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    Whether Rumspringa is welcomed or not, since most return to the Amish community, this would only seem to be a reaffirmation of their ways in the eyes of those who have experienced the world abroad. I think the curiousity is there and is better off sated. When our class flew across the country and took a tour of Lancaster Amish country, the guide pointed out cars parked along the road near the farmlands and said that these belonged to local Amish kids who owned them in secret. She could have been wrong...I don't know for sure.

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    IMO the producers are trying to portray the Amish as ignorant backwoods people. They go to town/cities to shop. They have not been locked away from civilization. They do see the modernization of the so called "real" world. The Amish make a choice not to accept some of the modernizations that "we" consider necessary for life. Which way is better....I am not sure it is always the "real" world.
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    Quote Originally Posted by effluvial
    Whether Rumspringa is welcomed or not, since most return to the Amish community, this would only seem to be a reaffirmation of their ways in the eyes of those who have experienced the world abroad. I think the curiousity is there and is better off sated. When our class flew across the country and took a tour of Lancaster Amish country, the guide pointed out cars parked along the road near the farmlands and said that these belonged to local Amish kids who owned them in secret. She could have been wrong...I don't know for sure.

    I wonder if many return because they don't want to be estranged from their family forever. I think if they had the choice to NOT return BUT also were able to 'visit' and/or have ongoing relationships/communication with their families they might be more inclined to stay out of the Amish community and start lives over in the so-called 'real world'......It's a shame they have to make such a choice....I'd like to see them stay in the world and get educated and good jobs etc. and still be able to have a relationship with their family. I think Mose for sure will return.......

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    I was just thinking how hard it would be for them to make there decision. Thats really hard to do because they love their family and they might also like the city. I hope in the end they will make the best decision.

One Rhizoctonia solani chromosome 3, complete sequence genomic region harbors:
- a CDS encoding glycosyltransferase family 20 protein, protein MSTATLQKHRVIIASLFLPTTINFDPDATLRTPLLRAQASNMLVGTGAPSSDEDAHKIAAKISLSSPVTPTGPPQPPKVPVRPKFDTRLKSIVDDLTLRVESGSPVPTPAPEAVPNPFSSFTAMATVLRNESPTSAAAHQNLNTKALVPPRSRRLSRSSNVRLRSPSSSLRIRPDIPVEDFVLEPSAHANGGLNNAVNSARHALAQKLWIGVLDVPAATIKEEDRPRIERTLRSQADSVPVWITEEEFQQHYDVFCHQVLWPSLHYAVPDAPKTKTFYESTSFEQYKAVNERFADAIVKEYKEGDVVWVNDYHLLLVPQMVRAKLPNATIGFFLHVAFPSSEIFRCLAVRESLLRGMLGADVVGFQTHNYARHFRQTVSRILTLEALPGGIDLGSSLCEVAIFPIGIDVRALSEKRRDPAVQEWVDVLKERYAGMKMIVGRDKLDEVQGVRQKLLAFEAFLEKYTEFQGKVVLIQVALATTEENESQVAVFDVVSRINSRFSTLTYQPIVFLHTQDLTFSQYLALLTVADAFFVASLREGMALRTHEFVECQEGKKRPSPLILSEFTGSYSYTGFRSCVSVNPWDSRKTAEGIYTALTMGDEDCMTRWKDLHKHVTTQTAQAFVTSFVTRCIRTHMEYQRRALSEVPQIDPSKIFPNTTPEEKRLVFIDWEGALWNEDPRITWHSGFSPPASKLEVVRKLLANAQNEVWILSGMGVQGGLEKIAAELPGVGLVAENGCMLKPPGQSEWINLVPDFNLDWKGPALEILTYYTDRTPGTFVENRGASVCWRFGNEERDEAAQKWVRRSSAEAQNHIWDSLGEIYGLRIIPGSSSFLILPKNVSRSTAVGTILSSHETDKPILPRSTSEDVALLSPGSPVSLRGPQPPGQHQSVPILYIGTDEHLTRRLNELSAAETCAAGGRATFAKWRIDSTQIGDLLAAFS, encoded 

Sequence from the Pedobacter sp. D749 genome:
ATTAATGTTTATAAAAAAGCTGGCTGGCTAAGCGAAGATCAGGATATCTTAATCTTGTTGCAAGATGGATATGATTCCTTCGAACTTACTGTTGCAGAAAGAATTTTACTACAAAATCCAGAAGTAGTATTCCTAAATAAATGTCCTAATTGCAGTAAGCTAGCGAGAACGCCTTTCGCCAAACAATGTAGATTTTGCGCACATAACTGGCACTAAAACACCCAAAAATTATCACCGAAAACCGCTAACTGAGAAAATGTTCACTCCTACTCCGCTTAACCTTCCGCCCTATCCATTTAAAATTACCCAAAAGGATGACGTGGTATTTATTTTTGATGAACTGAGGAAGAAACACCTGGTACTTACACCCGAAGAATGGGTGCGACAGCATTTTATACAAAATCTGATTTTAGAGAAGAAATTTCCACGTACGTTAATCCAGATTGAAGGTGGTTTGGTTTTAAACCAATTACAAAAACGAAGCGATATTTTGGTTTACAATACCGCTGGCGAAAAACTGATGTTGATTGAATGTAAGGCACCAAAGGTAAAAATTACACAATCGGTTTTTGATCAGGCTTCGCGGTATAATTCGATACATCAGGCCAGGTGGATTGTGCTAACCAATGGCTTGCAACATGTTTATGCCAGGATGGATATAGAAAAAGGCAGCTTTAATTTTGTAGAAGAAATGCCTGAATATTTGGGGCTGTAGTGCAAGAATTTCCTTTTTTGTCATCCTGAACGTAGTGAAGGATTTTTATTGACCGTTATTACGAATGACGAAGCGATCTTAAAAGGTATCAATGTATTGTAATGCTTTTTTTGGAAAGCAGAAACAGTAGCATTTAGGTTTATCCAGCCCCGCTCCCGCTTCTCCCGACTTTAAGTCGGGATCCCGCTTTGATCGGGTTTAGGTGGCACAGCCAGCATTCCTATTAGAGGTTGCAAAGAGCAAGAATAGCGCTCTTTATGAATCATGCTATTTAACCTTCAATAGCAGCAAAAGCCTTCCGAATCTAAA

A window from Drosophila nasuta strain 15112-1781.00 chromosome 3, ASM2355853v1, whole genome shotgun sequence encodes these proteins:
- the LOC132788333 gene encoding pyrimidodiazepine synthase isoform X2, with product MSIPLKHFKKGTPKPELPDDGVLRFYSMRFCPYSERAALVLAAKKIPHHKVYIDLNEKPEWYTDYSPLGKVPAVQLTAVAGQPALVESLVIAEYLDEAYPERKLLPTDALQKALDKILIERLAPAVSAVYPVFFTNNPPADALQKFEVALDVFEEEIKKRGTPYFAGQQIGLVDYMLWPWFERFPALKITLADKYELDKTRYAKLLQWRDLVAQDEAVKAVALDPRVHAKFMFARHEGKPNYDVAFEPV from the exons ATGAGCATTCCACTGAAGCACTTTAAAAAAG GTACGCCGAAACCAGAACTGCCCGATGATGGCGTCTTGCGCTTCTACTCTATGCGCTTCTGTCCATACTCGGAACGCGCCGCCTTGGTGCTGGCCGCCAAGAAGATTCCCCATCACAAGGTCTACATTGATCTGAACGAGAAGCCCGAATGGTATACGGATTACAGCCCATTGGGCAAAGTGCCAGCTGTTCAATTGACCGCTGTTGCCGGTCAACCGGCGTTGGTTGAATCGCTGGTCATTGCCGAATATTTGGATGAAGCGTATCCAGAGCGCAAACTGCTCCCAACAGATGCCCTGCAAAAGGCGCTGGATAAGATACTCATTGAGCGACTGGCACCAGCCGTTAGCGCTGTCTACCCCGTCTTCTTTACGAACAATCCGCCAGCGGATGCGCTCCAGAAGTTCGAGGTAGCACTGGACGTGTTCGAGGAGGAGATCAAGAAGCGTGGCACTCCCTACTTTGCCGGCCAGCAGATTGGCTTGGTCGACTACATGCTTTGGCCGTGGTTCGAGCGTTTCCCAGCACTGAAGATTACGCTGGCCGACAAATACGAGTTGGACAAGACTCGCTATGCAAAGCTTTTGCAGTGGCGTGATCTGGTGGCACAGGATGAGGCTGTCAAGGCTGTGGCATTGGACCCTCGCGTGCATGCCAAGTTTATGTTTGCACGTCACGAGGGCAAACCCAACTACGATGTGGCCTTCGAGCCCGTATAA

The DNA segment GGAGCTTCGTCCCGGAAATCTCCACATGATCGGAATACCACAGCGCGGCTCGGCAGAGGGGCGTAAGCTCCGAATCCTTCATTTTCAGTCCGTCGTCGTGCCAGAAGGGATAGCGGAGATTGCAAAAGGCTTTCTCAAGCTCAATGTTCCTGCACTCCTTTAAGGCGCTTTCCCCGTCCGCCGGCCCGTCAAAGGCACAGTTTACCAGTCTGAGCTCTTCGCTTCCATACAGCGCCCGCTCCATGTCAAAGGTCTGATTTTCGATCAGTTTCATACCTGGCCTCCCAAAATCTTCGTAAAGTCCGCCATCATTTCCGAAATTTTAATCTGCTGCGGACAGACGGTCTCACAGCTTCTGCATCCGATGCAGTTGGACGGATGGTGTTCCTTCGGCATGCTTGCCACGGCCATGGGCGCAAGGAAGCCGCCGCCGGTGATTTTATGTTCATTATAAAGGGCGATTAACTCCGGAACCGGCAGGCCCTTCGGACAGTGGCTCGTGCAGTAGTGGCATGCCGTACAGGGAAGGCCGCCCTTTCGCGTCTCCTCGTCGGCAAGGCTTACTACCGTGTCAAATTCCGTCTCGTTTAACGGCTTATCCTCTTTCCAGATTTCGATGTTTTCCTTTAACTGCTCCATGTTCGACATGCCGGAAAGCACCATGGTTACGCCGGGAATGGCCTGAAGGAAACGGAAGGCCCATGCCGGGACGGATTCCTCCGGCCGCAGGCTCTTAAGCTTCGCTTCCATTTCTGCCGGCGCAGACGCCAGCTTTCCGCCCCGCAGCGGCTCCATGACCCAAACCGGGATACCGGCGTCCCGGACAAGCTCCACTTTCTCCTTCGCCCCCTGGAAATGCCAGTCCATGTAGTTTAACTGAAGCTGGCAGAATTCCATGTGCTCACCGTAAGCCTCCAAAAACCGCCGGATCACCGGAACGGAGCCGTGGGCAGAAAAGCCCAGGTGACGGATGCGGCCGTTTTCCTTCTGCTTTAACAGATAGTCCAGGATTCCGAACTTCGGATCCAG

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    That's why I think they should be able to make decisions about how to continue with their lives WITHOUT the threat of losing contact with their family. If the Amish are seeking a community of people who are truly committed to their beliefs they should allow their children to make their own decision without having repercussions such as losing contact with family...that way if the child comes back the Amish will know it's because they REALLY embrace the lifestyle......as it stands they might come back but without the purest of motives ie.....they might feel the need to return to a lifestyle they don't fully embrace rather than lose their family......not an easy choice to make and certainly not fair....... I can see even Mose (who I feel seems the most likely to return because of his beliefs) staying out in the real world if given the chance to do so without losing his family ties......kinda like having your cake and eating it too.......

  10. #10
    shawn'sbaby shawnsbaby's Avatar
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    that's the very nature of thier belief. they think that thier children are going to hell if they decide not to be amish. they believe that the afterlife is more impoortant than being close to ones family in this life. they think that it's a matter of life and death for the kids to go back, not just "oh, lets be nice and accept them anyway."